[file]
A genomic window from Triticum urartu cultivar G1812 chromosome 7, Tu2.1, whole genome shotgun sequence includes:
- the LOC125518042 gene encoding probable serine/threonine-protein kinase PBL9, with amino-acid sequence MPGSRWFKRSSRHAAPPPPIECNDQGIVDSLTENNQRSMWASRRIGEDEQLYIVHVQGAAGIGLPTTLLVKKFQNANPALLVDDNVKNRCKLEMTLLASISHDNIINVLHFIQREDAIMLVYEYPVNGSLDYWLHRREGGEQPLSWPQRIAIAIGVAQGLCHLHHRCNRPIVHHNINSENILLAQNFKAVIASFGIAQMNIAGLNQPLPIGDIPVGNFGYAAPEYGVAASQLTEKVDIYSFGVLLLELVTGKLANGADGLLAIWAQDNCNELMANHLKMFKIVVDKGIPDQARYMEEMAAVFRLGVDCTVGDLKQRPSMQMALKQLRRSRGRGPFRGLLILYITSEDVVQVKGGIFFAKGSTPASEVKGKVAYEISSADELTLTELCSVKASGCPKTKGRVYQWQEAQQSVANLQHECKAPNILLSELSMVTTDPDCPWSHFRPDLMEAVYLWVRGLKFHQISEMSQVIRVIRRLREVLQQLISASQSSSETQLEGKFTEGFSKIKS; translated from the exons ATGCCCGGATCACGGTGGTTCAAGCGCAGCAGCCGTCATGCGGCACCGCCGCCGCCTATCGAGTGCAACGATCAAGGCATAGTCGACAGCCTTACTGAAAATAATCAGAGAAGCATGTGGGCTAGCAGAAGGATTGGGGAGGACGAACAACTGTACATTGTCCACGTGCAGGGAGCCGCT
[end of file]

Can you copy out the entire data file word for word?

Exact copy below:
A genomic window from Triticum urartu cultivar G1812 chromosome 7, Tu2.1, whole genome shotgun sequence includes:
- the LOC125518042 gene encoding probable serine/threonine-protein kinase PBL9, with amino-acid sequence MPGSRWFKRSSRHAAPPPPIECNDQGIVDSLTENNQRSMWASRRIGEDEQLYIVHVQGAAGIGLPTTLLVKKFQNANPALLVDDNVKNRCKLEMTLLASISHDNIINVLHFIQREDAIMLVYEYPVNGSLDYWLHRREGGEQPLSWPQRIAIAIGVAQGLCHLHHRCNRPIVHHNINSENILLAQNFKAVIASFGIAQMNIAGLNQPLPIGDIPVGNFGYAAPEYGVAASQLTEKVDIYSFGVLLLELVTGKLANGADGLLAIWAQDNCNELMANHLKMFKIVVDKGIPDQARYMEEMAAVFRLGVDCTVGDLKQRPSMQMALKQLRRSRGRGPFRGLLILYITSEDVVQVKGGIFFAKGSTPASEVKGKVAYEISSADELTLTELCSVKASGCPKTKGRVYQWQEAQQSVANLQHECKAPNILLSELSMVTTDPDCPWSHFRPDLMEAVYLWVRGLKFHQISEMSQVIRVIRRLREVLQQLISASQSSSETQLEGKFTEGFSKIKS; translated from the exons ATGCCCGGATCACGGTGGTTCAAGCGCAGCAGCCGTCATGCGGCACCGCCGCCGCCTATCGAGTGCAACGATCAAGGCATAGTCGACAGCCTTACTGAAAATAATCAGAGAAGCATGTGGGCTAGCAGAAGGATTGGGGAGGACGAACAACTGTACATTGTCCACGTGCAGGGAGCCGCT